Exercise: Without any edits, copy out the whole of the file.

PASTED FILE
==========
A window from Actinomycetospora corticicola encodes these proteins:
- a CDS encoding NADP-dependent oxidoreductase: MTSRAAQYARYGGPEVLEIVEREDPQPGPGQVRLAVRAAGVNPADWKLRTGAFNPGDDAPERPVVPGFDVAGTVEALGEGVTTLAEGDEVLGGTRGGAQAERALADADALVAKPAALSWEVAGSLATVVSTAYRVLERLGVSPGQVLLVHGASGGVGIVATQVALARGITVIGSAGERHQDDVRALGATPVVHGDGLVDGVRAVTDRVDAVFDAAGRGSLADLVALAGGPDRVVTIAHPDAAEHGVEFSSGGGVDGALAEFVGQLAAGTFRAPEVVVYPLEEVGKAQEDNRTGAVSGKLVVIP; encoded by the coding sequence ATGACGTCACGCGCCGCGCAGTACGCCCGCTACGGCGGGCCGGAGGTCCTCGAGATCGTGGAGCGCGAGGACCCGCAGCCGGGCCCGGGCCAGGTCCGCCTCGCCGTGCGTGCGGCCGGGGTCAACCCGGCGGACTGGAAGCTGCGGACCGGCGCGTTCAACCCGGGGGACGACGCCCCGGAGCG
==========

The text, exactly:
A window from Actinomycetospora corticicola encodes these proteins:
- a CDS encoding NADP-dependent oxidoreductase: MTSRAAQYARYGGPEVLEIVEREDPQPGPGQVRLAVRAAGVNPADWKLRTGAFNPGDDAPERPVVPGFDVAGTVEALGEGVTTLAEGDEVLGGTRGGAQAERALADADALVAKPAALSWEVAGSLATVVSTAYRVLERLGVSPGQVLLVHGASGGVGIVATQVALARGITVIGSAGERHQDDVRALGATPVVHGDGLVDGVRAVTDRVDAVFDAAGRGSLADLVALAGGPDRVVTIAHPDAAEHGVEFSSGGGVDGALAEFVGQLAAGTFRAPEVVVYPLEEVGKAQEDNRTGAVSGKLVVIP; encoded by the coding sequence ATGACGTCACGCGCCGCGCAGTACGCCCGCTACGGCGGGCCGGAGGTCCTCGAGATCGTGGAGCGCGAGGACCCGCAGCCGGGCCCGGGCCAGGTCCGCCTCGCCGTGCGTGCGGCCGGGGTCAACCCGGCGGACTGGAAGCTGCGGACCGGCGCGTTCAACCCGGGGGACGACGCCCCGGAGCG